All in all, it's been an action-packed few weeks (for me anyway!) and my body is slowly adapting to being out and about in public. It's hardest on my brain and my eyes - so much sunlight and so much going on around me is a lot for my poor little noggin to cope with. It's now my aim to make it out of the house for at least an hour or so each weekend. Maybe I'll even manage two trips out in a week if I'm really careful? I'm hoping that I can get to a stage where I can go out for a meal for my birthday in August (the big 4-0) but for now I'm just so happy to be getting out and about again. It's been a while, but it's great to visit some the places I used to take for granted when I was well.

Imma gonna get botanical on yo' ass.




Sunday, 17 May 2015

Princess Round Up

On Tuesday 12th of May I became a princess for the second year running. Last year I dressed up as Sleeping Beauty however this year I wanted to do something a bit different because I'm not really a princessy type. Luckily for me, there are lots of different kick-ass princesses out there to choose from and after a bit of research I settled on turning myself into She-ra Princess of Power.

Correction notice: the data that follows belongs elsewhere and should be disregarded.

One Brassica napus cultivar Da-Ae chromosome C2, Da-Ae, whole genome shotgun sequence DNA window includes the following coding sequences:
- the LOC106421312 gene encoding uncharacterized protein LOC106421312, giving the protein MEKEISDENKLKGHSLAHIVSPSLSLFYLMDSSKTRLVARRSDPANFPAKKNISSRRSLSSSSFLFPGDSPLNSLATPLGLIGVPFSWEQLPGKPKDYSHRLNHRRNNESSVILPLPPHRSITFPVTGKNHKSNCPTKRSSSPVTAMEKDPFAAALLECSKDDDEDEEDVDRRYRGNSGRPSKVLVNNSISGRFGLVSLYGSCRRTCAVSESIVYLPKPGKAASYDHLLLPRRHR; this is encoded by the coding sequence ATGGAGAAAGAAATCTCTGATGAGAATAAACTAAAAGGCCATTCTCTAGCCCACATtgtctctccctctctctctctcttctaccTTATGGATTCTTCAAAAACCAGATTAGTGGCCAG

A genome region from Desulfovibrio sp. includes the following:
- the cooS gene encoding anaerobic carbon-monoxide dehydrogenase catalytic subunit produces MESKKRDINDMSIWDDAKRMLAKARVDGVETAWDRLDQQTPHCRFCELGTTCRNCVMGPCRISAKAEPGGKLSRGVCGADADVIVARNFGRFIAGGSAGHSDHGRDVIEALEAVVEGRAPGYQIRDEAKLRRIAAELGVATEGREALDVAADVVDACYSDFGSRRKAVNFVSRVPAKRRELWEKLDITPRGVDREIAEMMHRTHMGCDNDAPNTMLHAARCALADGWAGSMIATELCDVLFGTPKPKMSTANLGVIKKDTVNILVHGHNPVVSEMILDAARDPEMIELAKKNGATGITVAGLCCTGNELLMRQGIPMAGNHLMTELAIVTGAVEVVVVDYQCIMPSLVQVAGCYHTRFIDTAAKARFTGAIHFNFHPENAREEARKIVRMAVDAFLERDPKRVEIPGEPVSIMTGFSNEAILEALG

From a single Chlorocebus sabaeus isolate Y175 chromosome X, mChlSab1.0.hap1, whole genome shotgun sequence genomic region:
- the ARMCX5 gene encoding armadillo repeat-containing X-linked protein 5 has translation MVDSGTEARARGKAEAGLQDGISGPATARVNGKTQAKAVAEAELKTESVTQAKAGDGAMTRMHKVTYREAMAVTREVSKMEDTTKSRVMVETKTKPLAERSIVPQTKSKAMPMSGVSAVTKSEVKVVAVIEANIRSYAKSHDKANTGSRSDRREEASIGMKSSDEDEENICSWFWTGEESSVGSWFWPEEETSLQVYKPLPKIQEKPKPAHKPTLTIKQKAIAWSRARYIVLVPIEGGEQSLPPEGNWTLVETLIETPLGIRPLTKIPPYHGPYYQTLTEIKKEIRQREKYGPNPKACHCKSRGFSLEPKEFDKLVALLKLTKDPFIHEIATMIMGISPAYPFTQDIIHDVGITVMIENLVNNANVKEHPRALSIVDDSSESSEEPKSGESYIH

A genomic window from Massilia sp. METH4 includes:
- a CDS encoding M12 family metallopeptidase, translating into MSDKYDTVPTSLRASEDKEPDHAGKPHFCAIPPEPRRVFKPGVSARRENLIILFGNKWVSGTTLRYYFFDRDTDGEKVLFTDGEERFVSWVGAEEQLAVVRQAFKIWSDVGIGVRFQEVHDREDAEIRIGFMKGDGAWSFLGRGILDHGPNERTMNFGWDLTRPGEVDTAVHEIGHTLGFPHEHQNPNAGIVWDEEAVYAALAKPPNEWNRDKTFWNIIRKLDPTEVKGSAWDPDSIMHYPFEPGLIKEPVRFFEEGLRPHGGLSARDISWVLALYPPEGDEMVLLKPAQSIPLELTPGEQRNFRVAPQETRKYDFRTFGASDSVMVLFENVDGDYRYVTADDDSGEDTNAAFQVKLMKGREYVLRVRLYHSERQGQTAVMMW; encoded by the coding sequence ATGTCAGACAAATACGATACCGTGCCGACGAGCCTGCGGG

In order to put a bit of an M.E perspective on this, as usual I had to plan and pace in order to achieve this magical transformation. My outfit was ordered well in advance and my justgiving page set up a few weeks before it was needed. I also planned a photo shoot for the Sunday before M.E Awareness Day because I knew I would not have the energy for it on the actual day, what with having to post all the photos and links to my fundraising online. I spent a mere 20 minutes in my garden posing for photos, waving my sword around. It took me the rest of Sunday and all of Monday to recover, and I still have a painful, frozen shoulder a week later. On the day itself I donned my outfit again and decorated the outside of my house with balloons and leaflets.